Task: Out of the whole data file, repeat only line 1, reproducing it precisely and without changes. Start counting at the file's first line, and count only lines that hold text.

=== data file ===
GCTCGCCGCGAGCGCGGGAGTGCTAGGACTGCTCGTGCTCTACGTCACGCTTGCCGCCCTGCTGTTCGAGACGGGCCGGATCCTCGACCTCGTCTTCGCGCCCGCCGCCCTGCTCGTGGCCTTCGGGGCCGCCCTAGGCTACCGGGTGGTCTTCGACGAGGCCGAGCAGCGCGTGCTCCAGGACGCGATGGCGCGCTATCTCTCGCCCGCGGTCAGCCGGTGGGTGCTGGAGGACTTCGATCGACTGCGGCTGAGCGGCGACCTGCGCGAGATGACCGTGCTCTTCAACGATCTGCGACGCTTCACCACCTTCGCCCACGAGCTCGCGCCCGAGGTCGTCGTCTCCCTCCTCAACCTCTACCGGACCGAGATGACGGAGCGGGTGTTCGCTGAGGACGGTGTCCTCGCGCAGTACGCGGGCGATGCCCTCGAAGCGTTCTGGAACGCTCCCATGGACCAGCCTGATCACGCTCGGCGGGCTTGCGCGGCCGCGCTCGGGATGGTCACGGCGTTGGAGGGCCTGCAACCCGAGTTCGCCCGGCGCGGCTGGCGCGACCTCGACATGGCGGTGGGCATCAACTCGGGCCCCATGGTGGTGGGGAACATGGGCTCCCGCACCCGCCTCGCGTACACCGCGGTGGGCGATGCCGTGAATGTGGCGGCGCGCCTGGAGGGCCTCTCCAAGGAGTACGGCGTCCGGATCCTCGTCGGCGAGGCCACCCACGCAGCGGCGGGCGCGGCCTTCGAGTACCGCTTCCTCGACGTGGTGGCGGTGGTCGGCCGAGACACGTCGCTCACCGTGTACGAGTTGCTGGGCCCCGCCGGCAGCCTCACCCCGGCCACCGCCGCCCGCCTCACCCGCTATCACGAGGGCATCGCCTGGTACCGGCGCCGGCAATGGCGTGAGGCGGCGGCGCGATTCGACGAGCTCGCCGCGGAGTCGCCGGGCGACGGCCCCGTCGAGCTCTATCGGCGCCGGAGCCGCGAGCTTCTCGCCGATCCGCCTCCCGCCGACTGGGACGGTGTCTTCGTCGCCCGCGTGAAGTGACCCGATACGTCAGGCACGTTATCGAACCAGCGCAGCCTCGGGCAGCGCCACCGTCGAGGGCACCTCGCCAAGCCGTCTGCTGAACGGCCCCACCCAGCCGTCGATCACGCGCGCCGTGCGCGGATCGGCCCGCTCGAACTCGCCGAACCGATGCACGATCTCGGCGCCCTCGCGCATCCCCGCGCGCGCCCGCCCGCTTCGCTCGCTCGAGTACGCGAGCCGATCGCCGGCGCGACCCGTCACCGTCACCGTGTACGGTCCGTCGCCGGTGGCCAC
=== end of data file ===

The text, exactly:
GCTCGCCGCGAGCGCGGGAGTGCTAGGACTGCTCGTGCTCTACGTCACGCTTGCCGCCCTGCTGTTCGAGACGGGCCGGATCCTCGACCTCGTCTTCGCGCCCGCCGCCCTGCTCGTGGCCTTCGGGGCCGCCCTAGGCTACCGGGTGGTCTTCGACGAGGCCGAGCAGCGCGTGCTCCAGGACGCGATGGCGCGCTATCTCTCGCCCGCGGTCAGCCGGTGGGTGCTGGAGGACTTCGATCGACTGCGGCTGAGCGGCGACCTGCGCGAGATGACCGTGCTCTTCAACGATCTGCGACGCTTCACCACCTTCGCCCACGAGCTCGCGCCCGAGGTCGTCGTCTCCCTCCTCAACCTCTACCGGACCGAGATGACGGAGCGGGTGTTCGCTGAGGACGGTGTCCTCGCGCAGTACGCGGGCGATGCCCTCGAAGCGTTCTGGAACGCTCCCATGGACCAGCCTGATCACGCTCGGCGGGCTTGCGCGGCCGCGCTCGGGATGGTCACGGCGTTGGAGGGCCTGCAACCCGAGTTCGCCCGGCGCGGCTGGCGCGACCTCGACATGGCGGTGGGCATCAACTCGGGCCCCATGGTGGTGGGGAACATGGGCTCCCGCACCCGCCTCGCGTACACCGCGGTGGGCGATGCCGTGAATGTGGCGGCGCGCCTGGAGGGCCTCTCCAAGGAGTACGGCGTCCGGATCCTCGTCGGCGAGGCCACCCACGCAGCGGCGGGCGCGGCCTTCGAGTACCGCTTCCTCGACGTGGTGGCGGTGGTCGGCCGAGACACGTCGCTCACCGTGTACGAGTTGCTGGGCCCCGCCGGCAGCCTCACCCCGGCCACCGCCGCCCGCCTCACCCGCTATCACGAGGGCATCGCCTGGTACCGGCGCCGGCAATGGCGTGAGGCGGCGGCGCGATTCGACGAGCTCGCCGCGGAGTCGCCGGGCGACGGCCCCGTCGAGCTCTATCGGCGCCGGAGCCGCGAGCTTCTCGCCGATCCGCCTCCCGCCGACTGGGACGGTGTCTTCGTCGCCCGCGTGAAGTGACCCGATACGTCAGGCACGTTATCGAACCAGCGCAGCCTCGGGCAGCGCCACCGTCGAGGGCACCTCGCCAAGCCGTCTGCTGAACGGCCCCACCCAGCCGTCGATCACGCGCGCCGTGCGCGGATCGGCCCGCTCGAACTCGCCGAACCGATGCACGATCTCGGCGCCCTCGCGCATCCCCGCGCGCGCCCGCCCGCTTCGCTCGCTCGAGTACGCGAGCCGATCGCCGGCGCGACCCGTCACCGTCACCGTGTACGGTCCGTCGCCGGTGGCCAC